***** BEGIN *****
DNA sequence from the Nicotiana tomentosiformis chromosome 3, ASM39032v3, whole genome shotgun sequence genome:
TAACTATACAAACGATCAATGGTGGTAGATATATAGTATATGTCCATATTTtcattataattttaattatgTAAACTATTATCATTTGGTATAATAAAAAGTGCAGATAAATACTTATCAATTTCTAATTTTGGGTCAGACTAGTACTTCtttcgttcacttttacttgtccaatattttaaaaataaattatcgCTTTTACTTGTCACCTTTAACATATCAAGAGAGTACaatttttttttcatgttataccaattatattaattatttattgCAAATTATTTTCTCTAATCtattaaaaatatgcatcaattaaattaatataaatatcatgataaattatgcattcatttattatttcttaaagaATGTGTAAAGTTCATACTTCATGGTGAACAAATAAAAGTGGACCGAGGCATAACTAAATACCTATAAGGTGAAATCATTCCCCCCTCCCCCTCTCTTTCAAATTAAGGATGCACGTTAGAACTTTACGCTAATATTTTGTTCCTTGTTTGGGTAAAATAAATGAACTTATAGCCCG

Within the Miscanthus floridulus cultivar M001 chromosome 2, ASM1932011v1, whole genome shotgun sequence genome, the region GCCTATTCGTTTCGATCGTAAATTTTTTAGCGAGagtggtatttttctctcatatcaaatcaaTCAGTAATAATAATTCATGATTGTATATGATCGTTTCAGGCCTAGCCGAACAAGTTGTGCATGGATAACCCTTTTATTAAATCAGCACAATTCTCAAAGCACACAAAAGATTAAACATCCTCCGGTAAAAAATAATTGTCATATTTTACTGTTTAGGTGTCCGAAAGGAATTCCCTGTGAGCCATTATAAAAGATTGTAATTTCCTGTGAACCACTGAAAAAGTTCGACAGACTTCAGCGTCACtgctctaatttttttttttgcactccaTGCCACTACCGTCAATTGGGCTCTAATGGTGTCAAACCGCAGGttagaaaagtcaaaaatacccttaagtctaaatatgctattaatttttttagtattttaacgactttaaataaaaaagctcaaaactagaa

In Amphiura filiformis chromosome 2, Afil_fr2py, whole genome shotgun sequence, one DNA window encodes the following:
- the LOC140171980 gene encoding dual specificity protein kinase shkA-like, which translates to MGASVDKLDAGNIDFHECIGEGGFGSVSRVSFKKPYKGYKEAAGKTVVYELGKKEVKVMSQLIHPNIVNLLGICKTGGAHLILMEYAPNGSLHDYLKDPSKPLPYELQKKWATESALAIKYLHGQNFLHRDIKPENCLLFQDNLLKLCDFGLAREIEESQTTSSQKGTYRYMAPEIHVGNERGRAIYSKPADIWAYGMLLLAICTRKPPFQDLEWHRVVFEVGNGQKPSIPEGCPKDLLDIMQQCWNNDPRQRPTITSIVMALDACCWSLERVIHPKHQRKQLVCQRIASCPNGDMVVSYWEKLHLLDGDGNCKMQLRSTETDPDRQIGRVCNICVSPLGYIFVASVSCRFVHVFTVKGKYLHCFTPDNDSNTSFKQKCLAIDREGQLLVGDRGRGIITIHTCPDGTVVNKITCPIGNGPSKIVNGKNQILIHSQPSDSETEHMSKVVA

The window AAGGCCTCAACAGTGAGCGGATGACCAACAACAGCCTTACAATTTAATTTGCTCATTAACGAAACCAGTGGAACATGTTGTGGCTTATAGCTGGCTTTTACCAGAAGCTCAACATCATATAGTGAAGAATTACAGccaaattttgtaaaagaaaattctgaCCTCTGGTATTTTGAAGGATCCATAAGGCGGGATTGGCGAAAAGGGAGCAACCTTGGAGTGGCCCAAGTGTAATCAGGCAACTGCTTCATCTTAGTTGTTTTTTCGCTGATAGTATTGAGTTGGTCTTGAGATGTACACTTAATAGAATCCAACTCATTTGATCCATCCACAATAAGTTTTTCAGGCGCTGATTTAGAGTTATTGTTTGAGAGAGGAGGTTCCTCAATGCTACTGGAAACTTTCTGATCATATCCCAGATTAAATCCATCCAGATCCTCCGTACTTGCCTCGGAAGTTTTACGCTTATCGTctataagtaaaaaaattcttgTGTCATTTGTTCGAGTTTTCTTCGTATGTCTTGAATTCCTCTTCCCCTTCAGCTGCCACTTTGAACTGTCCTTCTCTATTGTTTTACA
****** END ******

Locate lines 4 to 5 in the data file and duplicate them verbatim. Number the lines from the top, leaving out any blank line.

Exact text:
In Amphiura filiformis chromosome 2, Afil_fr2py, whole genome shotgun sequence, one DNA window encodes the following:
- the LOC140171980 gene encoding dual specificity protein kinase shkA-like, which translates to MGASVDKLDAGNIDFHECIGEGGFGSVSRVSFKKPYKGYKEAAGKTVVYELGKKEVKVMSQLIHPNIVNLLGICKTGGAHLILMEYAPNGSLHDYLKDPSKPLPYELQKKWATESALAIKYLHGQNFLHRDIKPENCLLFQDNLLKLCDFGLAREIEESQTTSSQKGTYRYMAPEIHVGNERGRAIYSKPADIWAYGMLLLAICTRKPPFQDLEWHRVVFEVGNGQKPSIPEGCPKDLLDIMQQCWNNDPRQRPTITSIVMALDACCWSLERVIHPKHQRKQLVCQRIASCPNGDMVVSYWEKLHLLDGDGNCKMQLRSTETDPDRQIGRVCNICVSPLGYIFVASVSCRFVHVFTVKGKYLHCFTPDNDSNTSFKQKCLAIDREGQLLVGDRGRGIITIHTCPDGTVVNKITCPIGNGPSKIVNGKNQILIHSQPSDSETEHMSKVVA